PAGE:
Crushed ivory

Crushed ivory will be turned into educational displays for the public. Image: Kate Wong

Yet even with all that support for ending the shahtoosh trade, poaching continues to threaten the Tibetan antelope. This past January officials in Nepal seized a more than 2,500-pound cache of shahtoosh wool worth millions of dollars. Some 11,500 animals were killed for that wool. The entire Tibetan antelope population is only an estimated 150,000 individuals strong.

Shutting down the ivory trade will be all the more difficult because of the involvement of highly organized criminal syndicates on the supply side that are running their poaching rackets like military operations, complete with machine guns, night-vision goggles, helicopters and an endless supply of people willing to take on the risks of poaching. Those countries that harbor wild elephants in most cases do not have the resources to effectively protect the animals from such well equipped and numerous enemy forces. By way of example, Jimmiel Mandima of the African Wildlife Foundation, a Washington, D.C.-based NGO, said that Hwange National Park in Zimbabwe has 200 rangers to protect the wildlife in an area the size of Switzerland; it needs 700. In May poachers poisoned watering holes and salt licks in the park with cyanide, killing perhaps more than 300 elephants, as well as lions, hyenas and wild dogs, among other species.

The root of the problem is soaring demand for ivory in China, which has by far the largest market for the product. Once a luxury few could afford, ivory is now within the financial grasp of the masses, thanks to the explosive growth of the country’s middle class. A recent National Geographic survey of 600 middle and upper middle class Chinese found that 84 percent of respondents planned to buy ivory in the future.

Ivory elephant figurine

Ivory elephant figurine was among the trinkets destroyed in the crush. Image: Kate Wong

Making matters worse, countries that consume ivory have shown reluctance to acknowledge their role in fueling Africa’s elephant poaching crisis. International commercial trade in ivory has been banned since 1989, with the exception of some one-off sales, but experts say that legal domestic ivory markets in places like China and Thailand allow for the laundering of illegal ivory from Africa. Yet China has denied that its legal ivory market contributes to poaching, as has Thailand. At the opening of the Convention on the International Trade in Endangered Species in March, Thai Prime Minister Yingluck Shinawatra said Thailand would amend its national legislation “with the goal of putting an end on ivory trade and to be in line with international norms.” But she did not provide any further details, prompting concern that she was not referring to shutting down the country’s domestic ivory trade, which is what conservationists have been pushing for.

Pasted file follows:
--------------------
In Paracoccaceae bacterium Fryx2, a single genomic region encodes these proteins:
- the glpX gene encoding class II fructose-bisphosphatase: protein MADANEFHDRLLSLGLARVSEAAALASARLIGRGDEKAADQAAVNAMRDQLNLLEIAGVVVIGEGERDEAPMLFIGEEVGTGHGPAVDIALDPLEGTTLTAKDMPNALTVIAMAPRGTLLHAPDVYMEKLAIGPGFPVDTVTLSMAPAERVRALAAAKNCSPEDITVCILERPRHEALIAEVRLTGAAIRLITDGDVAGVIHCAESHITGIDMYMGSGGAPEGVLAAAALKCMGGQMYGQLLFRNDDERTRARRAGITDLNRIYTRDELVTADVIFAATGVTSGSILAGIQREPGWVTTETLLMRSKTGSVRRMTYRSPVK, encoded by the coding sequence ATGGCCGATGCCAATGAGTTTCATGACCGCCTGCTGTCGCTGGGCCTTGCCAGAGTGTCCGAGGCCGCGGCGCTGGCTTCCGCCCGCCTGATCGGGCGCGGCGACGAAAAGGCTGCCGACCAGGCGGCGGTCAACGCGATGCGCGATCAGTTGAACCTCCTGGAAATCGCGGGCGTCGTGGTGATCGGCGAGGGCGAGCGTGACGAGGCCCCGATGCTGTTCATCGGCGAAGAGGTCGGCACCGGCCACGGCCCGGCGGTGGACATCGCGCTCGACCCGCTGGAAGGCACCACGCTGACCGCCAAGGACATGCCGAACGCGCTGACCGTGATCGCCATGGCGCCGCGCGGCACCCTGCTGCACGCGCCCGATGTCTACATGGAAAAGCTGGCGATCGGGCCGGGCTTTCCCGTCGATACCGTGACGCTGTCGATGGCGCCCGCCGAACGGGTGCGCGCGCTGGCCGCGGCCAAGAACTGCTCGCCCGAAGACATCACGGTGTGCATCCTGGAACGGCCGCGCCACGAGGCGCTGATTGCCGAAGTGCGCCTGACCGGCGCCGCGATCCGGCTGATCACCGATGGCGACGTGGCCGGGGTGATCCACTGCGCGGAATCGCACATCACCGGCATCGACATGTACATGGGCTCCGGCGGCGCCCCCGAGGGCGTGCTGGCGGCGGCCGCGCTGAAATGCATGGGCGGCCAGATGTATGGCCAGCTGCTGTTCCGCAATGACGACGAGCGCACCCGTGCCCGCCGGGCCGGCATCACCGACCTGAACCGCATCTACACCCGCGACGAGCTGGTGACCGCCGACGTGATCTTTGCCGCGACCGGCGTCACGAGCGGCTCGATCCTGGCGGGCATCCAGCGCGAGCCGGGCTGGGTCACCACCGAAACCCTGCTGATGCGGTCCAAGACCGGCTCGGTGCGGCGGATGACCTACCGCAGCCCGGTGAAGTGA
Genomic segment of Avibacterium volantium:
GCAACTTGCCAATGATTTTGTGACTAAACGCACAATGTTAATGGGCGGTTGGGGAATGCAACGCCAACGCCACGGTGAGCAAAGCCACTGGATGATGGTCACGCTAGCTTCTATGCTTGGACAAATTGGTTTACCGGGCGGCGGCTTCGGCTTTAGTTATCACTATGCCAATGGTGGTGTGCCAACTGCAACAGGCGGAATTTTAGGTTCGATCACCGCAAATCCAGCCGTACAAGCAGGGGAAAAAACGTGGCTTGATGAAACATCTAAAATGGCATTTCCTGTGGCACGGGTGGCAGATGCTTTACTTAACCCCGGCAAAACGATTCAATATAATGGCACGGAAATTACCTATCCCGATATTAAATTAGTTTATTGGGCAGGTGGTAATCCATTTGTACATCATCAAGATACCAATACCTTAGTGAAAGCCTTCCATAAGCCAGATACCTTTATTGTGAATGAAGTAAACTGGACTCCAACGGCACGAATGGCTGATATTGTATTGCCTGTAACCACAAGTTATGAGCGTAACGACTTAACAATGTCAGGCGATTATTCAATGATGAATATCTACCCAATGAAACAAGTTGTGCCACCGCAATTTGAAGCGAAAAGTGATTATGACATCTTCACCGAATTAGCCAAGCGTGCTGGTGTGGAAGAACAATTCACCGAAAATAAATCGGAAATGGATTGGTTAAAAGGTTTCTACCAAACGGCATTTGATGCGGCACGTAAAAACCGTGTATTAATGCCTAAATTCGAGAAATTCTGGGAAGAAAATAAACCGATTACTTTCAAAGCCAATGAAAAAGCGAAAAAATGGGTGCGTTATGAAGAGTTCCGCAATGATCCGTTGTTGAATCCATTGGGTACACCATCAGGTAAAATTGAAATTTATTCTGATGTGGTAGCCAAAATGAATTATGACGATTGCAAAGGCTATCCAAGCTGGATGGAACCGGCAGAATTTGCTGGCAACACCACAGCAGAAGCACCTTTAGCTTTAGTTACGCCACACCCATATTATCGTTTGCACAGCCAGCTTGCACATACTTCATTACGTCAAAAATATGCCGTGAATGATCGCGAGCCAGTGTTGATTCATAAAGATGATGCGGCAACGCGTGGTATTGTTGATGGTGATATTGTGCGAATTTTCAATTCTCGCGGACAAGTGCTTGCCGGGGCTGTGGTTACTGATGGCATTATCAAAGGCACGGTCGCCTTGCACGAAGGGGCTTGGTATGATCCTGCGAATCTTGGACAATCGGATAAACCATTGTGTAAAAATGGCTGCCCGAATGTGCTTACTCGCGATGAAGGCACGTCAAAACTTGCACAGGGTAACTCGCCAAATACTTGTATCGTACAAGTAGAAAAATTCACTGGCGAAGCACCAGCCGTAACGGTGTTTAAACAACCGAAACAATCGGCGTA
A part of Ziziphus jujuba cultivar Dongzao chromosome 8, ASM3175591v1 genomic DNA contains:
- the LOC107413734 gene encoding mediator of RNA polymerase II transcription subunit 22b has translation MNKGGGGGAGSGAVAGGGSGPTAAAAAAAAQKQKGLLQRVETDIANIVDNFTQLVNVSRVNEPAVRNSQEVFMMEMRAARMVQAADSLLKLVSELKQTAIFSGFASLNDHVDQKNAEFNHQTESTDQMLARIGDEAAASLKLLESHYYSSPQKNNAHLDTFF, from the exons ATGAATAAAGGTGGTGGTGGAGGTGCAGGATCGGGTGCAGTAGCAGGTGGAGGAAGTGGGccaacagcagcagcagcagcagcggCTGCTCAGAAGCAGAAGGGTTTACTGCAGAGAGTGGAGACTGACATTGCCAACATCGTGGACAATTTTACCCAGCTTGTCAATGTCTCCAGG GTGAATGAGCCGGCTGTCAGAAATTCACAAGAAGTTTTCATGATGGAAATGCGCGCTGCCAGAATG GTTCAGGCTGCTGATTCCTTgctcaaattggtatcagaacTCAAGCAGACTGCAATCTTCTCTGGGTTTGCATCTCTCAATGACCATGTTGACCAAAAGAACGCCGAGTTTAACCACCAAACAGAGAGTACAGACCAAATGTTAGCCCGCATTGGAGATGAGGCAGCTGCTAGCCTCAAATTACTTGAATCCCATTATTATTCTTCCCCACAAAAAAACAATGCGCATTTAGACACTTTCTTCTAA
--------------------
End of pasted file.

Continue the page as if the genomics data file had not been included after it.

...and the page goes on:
As the second largest ivory market (albeit a distant second behind China), the U.S. is part of the problem, too. Although the import and export of African ivory for commercial purposes is generally not allowed here, our system is riddled with legal loopholes that criminals can exploit. For instance, the U.S. allows the import of raw tusks from sport-hunted elephants, but does not restrict the number of tusks a hunter can bring in. It also allows the trade of antique ivory, despite the fact that on a practical level it is impossible to distinguish old ivory from new. In the December issue of Scientific American the editors argue that the U.S. should ban the trade of all ivory, among other measures this country should take to help fight illegal wildlife trafficking.

Elephant banner

Banner depicting 30 elephants, each representing 1,000 animals, illustrates the scale of the slaughter: 30,000 animals a year are being killed for their ivory. Image: Kate Wong

Meanwhile the African elephants are dying--one every 15 minutes. At that rate they could be extinct in the wild in a matter of decades.

During his remarks ahead of the crush, FWS's Ashe stood at a podium next to a display of ivory trinkets and compared the plight of the elephant to that of the American bison. The bison was once hunted to near extinction for its hide and meat but now roams the plains here in the Rocky Mountain Arsenal National Wildlife Refuge and elsewhere thanks to intensive conservation efforts. “In the span of a few short decades, the Great Plains bison herd—a population estimated at one time to be between 30 and 60 million animals—was reduced to fewer than 700,” he said. “I’m haunted by that example when I think of African elephants and what can happen when greed and indifference take hold in the world. And so we’re here in the shadow of past failures to say, ‘Enough.’”

 

Full disclosure: my travel expenses for attending the crush were paid in part by the International Fund for Animal Welfare and the World Wildlife Fund.

 

 

 

The views expressed are those of the author and are not necessarily those of Scientific American.